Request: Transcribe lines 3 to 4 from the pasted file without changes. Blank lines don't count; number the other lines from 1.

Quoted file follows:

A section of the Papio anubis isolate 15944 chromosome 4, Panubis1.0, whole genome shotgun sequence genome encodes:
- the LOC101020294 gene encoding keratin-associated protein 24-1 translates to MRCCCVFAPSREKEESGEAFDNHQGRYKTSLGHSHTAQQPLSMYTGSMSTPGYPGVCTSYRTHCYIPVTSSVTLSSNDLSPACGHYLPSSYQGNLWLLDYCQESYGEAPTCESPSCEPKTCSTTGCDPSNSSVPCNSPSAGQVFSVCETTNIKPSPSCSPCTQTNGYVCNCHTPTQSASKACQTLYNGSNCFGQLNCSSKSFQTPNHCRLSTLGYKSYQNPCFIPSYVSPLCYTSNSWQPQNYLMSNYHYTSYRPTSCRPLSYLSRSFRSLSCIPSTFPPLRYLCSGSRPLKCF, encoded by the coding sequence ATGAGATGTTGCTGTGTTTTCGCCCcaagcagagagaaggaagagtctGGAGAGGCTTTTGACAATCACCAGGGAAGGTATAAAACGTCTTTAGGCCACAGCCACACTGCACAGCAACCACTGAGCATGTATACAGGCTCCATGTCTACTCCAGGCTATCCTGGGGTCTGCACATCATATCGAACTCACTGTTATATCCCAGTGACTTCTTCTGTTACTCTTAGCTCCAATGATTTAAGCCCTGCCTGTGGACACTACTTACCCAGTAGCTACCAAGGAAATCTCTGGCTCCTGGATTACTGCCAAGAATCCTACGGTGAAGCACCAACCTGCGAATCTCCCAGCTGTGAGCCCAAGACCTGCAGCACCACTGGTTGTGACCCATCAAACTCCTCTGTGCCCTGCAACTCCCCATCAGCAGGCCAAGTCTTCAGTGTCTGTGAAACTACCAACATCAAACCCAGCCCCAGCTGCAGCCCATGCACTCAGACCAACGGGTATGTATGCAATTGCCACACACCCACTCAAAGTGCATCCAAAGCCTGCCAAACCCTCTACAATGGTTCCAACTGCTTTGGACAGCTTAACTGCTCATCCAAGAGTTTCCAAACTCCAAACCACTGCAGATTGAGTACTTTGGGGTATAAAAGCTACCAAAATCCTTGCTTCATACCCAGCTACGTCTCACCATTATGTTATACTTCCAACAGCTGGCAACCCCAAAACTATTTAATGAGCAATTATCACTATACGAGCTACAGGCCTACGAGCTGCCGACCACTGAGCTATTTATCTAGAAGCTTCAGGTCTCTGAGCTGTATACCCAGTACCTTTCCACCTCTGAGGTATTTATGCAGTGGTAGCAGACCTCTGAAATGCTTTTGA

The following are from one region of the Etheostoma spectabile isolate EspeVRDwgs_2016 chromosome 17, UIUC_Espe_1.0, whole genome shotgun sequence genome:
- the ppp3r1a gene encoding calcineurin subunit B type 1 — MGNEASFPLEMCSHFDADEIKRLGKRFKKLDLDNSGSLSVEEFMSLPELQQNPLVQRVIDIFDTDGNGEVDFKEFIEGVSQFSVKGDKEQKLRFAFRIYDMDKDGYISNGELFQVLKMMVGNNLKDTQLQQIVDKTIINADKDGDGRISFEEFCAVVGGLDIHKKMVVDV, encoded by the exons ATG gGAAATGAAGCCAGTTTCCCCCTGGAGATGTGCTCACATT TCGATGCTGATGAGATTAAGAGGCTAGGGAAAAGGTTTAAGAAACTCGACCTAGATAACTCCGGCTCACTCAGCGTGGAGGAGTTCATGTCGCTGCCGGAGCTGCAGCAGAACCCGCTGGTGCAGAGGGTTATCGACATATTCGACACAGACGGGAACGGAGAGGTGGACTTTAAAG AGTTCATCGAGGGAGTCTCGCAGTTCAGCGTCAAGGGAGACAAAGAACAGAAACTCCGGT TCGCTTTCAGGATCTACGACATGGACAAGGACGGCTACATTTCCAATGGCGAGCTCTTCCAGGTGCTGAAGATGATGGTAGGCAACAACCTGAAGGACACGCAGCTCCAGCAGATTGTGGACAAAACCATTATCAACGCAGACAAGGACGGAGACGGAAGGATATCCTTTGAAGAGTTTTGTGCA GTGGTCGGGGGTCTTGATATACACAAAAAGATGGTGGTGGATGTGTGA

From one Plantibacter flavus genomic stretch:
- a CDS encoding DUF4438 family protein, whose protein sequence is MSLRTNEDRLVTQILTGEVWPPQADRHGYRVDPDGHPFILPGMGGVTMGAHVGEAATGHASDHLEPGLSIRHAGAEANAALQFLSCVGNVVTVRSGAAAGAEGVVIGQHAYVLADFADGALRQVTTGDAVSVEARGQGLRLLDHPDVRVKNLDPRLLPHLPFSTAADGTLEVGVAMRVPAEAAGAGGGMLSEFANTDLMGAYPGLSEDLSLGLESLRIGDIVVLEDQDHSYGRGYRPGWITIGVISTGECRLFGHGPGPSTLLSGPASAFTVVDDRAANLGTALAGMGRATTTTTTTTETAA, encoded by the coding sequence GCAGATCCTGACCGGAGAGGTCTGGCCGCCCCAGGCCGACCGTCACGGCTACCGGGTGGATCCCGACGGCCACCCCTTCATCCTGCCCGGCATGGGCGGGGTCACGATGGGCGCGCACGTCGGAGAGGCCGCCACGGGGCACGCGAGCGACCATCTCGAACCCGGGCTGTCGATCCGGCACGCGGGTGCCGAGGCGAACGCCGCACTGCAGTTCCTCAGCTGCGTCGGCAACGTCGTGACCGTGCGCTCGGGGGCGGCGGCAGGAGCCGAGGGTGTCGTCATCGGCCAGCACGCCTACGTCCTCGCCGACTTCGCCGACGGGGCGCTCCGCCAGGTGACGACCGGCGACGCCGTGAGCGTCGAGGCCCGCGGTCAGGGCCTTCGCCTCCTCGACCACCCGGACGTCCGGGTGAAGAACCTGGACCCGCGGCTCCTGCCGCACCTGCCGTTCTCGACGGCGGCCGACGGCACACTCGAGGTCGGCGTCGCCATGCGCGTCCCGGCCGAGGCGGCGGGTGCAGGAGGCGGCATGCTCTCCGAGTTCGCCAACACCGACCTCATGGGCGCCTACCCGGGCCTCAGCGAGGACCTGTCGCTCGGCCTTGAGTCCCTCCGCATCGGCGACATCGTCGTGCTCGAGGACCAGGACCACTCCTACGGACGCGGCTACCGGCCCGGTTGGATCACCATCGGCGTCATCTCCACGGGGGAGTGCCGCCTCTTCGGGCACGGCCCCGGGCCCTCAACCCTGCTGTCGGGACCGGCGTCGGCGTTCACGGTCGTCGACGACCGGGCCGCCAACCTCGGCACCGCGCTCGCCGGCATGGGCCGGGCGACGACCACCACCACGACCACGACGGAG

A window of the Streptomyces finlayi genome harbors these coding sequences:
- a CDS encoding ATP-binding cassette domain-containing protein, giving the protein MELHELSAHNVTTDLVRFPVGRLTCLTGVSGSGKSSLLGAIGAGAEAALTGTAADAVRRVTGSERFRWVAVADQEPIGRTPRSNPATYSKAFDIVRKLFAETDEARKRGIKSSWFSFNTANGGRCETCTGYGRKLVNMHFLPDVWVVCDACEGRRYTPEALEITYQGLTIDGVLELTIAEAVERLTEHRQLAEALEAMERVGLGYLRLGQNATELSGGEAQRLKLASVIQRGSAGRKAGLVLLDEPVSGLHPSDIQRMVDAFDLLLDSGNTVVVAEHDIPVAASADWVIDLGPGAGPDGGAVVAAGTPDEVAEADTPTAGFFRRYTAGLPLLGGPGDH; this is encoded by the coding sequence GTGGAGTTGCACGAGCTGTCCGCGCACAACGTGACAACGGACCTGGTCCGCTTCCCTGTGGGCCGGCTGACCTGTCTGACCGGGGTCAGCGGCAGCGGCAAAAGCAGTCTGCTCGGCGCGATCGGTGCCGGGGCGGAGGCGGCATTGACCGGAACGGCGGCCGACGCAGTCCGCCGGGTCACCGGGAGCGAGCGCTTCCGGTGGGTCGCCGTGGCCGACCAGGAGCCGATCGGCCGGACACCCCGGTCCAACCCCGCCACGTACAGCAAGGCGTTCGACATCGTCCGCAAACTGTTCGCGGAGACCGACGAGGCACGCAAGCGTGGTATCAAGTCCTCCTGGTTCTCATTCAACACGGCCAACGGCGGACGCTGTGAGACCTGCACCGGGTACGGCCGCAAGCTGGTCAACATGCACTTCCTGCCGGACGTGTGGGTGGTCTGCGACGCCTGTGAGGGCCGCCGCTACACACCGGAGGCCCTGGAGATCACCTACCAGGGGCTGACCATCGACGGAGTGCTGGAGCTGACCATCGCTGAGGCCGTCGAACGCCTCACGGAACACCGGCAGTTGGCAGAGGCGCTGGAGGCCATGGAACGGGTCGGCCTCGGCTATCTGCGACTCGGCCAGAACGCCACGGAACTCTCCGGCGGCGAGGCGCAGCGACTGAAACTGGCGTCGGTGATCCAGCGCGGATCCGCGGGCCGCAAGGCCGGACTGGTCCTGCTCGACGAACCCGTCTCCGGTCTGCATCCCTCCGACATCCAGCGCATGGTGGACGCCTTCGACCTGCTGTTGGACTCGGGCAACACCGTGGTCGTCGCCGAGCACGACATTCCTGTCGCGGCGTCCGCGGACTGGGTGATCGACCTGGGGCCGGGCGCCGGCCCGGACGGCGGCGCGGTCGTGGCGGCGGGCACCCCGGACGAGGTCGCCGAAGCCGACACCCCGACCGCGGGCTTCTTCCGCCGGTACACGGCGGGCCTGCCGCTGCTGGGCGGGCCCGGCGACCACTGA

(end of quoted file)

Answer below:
The following are from one region of the Etheostoma spectabile isolate EspeVRDwgs_2016 chromosome 17, UIUC_Espe_1.0, whole genome shotgun sequence genome:
- the ppp3r1a gene encoding calcineurin subunit B type 1 — MGNEASFPLEMCSHFDADEIKRLGKRFKKLDLDNSGSLSVEEFMSLPELQQNPLVQRVIDIFDTDGNGEVDFKEFIEGVSQFSVKGDKEQKLRFAFRIYDMDKDGYISNGELFQVLKMMVGNNLKDTQLQQIVDKTIINADKDGDGRISFEEFCAVVGGLDIHKKMVVDV, encoded by the exons ATG gGAAATGAAGCCAGTTTCCCCCTGGAGATGTGCTCACATT TCGATGCTGATGAGATTAAGAGGCTAGGGAAAAGGTTTAAGAAACTCGACCTAGATAACTCCGGCTCACTCAGCGTGGAGGAGTTCATGTCGCTGCCGGAGCTGCAGCAGAACCCGCTGGTGCAGAGGGTTATCGACATATTCGACACAGACGGGAACGGAGAGGTGGACTTTAAAG AGTTCATCGAGGGAGTCTCGCAGTTCAGCGTCAAGGGAGACAAAGAACAGAAACTCCGGT TCGCTTTCAGGATCTACGACATGGACAAGGACGGCTACATTTCCAATGGCGAGCTCTTCCAGGTGCTGAAGATGATGGTAGGCAACAACCTGAAGGACACGCAGCTCCAGCAGATTGTGGACAAAACCATTATCAACGCAGACAAGGACGGAGACGGAAGGATATCCTTTGAAGAGTTTTGTGCA GTGGTCGGGGGTCTTGATATACACAAAAAGATGGTGGTGGATGTGTGA